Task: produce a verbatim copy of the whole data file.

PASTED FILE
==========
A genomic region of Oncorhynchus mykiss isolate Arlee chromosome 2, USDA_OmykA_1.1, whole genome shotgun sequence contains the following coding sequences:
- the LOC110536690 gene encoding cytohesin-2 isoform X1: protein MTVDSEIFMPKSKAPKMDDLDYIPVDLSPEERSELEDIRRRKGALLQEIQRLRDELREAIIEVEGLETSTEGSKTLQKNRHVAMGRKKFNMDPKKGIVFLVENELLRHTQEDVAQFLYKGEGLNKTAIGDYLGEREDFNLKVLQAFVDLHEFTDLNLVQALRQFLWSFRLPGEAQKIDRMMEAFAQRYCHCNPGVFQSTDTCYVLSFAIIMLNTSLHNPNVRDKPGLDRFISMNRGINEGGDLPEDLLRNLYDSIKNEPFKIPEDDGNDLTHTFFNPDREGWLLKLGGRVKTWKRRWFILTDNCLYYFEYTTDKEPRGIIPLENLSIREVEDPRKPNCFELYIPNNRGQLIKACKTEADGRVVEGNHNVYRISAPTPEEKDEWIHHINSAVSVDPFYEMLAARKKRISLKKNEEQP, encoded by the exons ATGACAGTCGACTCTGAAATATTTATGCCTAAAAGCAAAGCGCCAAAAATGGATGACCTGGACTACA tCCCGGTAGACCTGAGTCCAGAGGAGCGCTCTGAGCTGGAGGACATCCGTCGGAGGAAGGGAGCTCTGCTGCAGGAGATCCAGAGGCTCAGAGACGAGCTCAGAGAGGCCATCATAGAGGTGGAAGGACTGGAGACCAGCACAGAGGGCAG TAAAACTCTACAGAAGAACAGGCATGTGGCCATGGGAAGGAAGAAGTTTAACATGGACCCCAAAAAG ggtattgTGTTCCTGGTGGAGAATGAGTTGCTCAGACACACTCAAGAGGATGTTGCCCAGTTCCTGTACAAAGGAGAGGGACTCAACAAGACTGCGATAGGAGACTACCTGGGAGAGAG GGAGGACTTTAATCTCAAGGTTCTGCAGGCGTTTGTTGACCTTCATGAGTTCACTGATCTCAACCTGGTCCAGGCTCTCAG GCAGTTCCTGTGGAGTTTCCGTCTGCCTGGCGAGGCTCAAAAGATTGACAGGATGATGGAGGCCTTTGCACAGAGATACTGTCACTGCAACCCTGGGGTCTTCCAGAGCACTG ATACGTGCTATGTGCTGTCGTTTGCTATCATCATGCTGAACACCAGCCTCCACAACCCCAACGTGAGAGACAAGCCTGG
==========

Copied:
A genomic region of Oncorhynchus mykiss isolate Arlee chromosome 2, USDA_OmykA_1.1, whole genome shotgun sequence contains the following coding sequences:
- the LOC110536690 gene encoding cytohesin-2 isoform X1: protein MTVDSEIFMPKSKAPKMDDLDYIPVDLSPEERSELEDIRRRKGALLQEIQRLRDELREAIIEVEGLETSTEGSKTLQKNRHVAMGRKKFNMDPKKGIVFLVENELLRHTQEDVAQFLYKGEGLNKTAIGDYLGEREDFNLKVLQAFVDLHEFTDLNLVQALRQFLWSFRLPGEAQKIDRMMEAFAQRYCHCNPGVFQSTDTCYVLSFAIIMLNTSLHNPNVRDKPGLDRFISMNRGINEGGDLPEDLLRNLYDSIKNEPFKIPEDDGNDLTHTFFNPDREGWLLKLGGRVKTWKRRWFILTDNCLYYFEYTTDKEPRGIIPLENLSIREVEDPRKPNCFELYIPNNRGQLIKACKTEADGRVVEGNHNVYRISAPTPEEKDEWIHHINSAVSVDPFYEMLAARKKRISLKKNEEQP, encoded by the exons ATGACAGTCGACTCTGAAATATTTATGCCTAAAAGCAAAGCGCCAAAAATGGATGACCTGGACTACA tCCCGGTAGACCTGAGTCCAGAGGAGCGCTCTGAGCTGGAGGACATCCGTCGGAGGAAGGGAGCTCTGCTGCAGGAGATCCAGAGGCTCAGAGACGAGCTCAGAGAGGCCATCATAGAGGTGGAAGGACTGGAGACCAGCACAGAGGGCAG TAAAACTCTACAGAAGAACAGGCATGTGGCCATGGGAAGGAAGAAGTTTAACATGGACCCCAAAAAG ggtattgTGTTCCTGGTGGAGAATGAGTTGCTCAGACACACTCAAGAGGATGTTGCCCAGTTCCTGTACAAAGGAGAGGGACTCAACAAGACTGCGATAGGAGACTACCTGGGAGAGAG GGAGGACTTTAATCTCAAGGTTCTGCAGGCGTTTGTTGACCTTCATGAGTTCACTGATCTCAACCTGGTCCAGGCTCTCAG GCAGTTCCTGTGGAGTTTCCGTCTGCCTGGCGAGGCTCAAAAGATTGACAGGATGATGGAGGCCTTTGCACAGAGATACTGTCACTGCAACCCTGGGGTCTTCCAGAGCACTG ATACGTGCTATGTGCTGTCGTTTGCTATCATCATGCTGAACACCAGCCTCCACAACCCCAACGTGAGAGACAAGCCTGG